Thursday, May 9, 2013

Plaintiff group weighs in on FDA process for metal hip implants

By Terry Baynes

(Reuters) - The leading plaintiff trial lawyers association has asked the Food and Drug Administration to prevent the manufacturers of controversial all-metal hip implants from using a proposed change in the device-approval process to shield the companies from liability.

The implants were developed to be more durable than those made from a plastic socket and ceramic or metal ball, but studies have shown that the all-metal versions can shed debris, potentially damaging bone and soft tissue. Several makers have been inundated with lawsuits claiming injuries, and a number of the all-metal implants have been recalled.

In response, the FDA in January issued a proposed rule that would require the manufacturers to go through a more extensive safety review process in order to continue selling the devices or to bring new ones to market.

That would be a change from the current process, where manufacturers obtain approval by showing that their all-metal designs are similar enough to those on the market that they don't have to submit clinical studies.

In a letter submitted to the FDA on April 18, the American Association for Justice, a plaintiff lawyers' industry group, said it supported the agency's switch to the more intensive approval process for metal-on-metal hips.

However, the group expressed concern that when a device is approved through the alternative process, known as "premarket approval," consumers could lose the ability to sue the device maker in court over alleged injuries.

"It would be absolutely unfair ... if these claims all of a sudden were thrown into jeopardy solely because the government determined that the products needed additional safety testing before being marketed to consumers again," wrote Mary Alice McLarty, the president of the American Association for Justice, in the letter to the FDA.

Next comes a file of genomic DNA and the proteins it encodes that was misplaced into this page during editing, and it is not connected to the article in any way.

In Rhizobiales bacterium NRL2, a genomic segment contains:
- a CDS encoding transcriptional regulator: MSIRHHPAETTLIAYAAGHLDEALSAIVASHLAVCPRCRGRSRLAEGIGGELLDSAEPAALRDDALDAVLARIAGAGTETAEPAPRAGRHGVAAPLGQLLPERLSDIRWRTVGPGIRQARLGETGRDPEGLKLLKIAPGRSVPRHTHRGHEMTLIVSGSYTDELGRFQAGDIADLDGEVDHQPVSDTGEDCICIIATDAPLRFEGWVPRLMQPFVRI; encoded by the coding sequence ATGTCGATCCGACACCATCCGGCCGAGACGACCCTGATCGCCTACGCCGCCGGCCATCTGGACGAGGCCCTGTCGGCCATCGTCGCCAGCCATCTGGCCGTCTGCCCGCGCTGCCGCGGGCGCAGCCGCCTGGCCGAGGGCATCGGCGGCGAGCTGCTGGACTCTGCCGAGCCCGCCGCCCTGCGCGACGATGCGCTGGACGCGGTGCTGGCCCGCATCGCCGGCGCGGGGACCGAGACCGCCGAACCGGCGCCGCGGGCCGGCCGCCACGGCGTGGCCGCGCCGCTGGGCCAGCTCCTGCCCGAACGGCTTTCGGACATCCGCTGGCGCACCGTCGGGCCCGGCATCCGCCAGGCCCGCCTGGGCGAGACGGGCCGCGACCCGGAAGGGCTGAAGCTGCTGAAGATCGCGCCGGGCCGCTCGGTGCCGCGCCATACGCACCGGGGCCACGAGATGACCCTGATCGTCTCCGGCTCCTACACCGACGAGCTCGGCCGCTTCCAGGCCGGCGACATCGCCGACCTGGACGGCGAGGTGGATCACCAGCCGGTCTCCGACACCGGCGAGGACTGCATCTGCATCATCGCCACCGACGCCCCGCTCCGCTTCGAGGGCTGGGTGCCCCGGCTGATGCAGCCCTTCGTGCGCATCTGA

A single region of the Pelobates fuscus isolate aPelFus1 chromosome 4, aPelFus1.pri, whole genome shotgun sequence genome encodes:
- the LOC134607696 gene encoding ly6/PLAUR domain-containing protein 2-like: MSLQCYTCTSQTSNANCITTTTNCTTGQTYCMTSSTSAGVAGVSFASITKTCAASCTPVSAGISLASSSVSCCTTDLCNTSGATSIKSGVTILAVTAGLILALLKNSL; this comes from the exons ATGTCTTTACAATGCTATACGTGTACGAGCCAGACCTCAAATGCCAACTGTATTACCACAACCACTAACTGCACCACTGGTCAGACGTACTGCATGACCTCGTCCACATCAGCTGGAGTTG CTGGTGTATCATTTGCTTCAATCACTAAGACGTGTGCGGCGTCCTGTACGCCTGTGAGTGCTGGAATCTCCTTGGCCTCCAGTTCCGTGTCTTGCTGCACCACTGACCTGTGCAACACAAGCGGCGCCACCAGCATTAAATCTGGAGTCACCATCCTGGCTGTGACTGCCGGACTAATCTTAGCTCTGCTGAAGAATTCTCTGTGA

The association said it was worried that manufacturers would be able to use to their advantage a 2008 Supreme Court case, Riegel v. Medtronic, which found that most personal injury claims against a device approved through the rigorous premarket approval process are barred by federal law.


The plaintiff lawyers' group cautioned in the letter that a manufacturer could obtain premarket approval for an existing all-metal hip implant, and then use that to shield itself from liability - even for alleged injuries that occurred before the product met the heightened safety test.
The organization urged the FDA to include language in its final rule that would prevent manufacturers from attempting to use premarket approval retroactively to defeat personal injury claims that originated before the process changes.

Peter Goss, a lawyer at Blackwell Burke who represents medical device makers in product liability suits, said manufacturers could argue that if a product already on the market obtains heightened FDA clearance, then it has been proven safe, and past claims should be pre-empted.

"But that's going to be a very difficult argument to make from a legal standpoint, just because of the timing," Goss said.

Erica Jefferson, a spokeswoman for the FDA, declined to comment on the association's request or whether the agency would prevent manufacturers from using the new approval process to thwart past legal claims. She said the agency plans to finalize the proposed order within a year, at which point the manufacturers would have 90 days to submit clinical data showing their safety and effectiveness.
Spokeswomen for Johnson & Johnson unit DePuy and Wright Medical Group, both of which continue to make all-metal hip implants, declined to comment on whether they would undertake the expensive premarket approval process or simply stop selling the products.

Julie Tracy, the spokeswoman for Wright Medical Group, said sales of the all-metal products account for less than 0.5 percent of Wright's annual revenues.

Even if the plaintiffs' group does persuade the FDA to add language preventing manufacturers from using the rule change as a shield to deflect past legal claims, that language may not carry much legal weight, said Jeffrey Shapiro, a lawyer at Hyman Phelps & McNamara who represents medical device companies before the FDA.

"I don't know that the courts would defer to that" in deciding whether past claims are pre-empted, Shapiro said. "There are a lot of unanswered questions here." 

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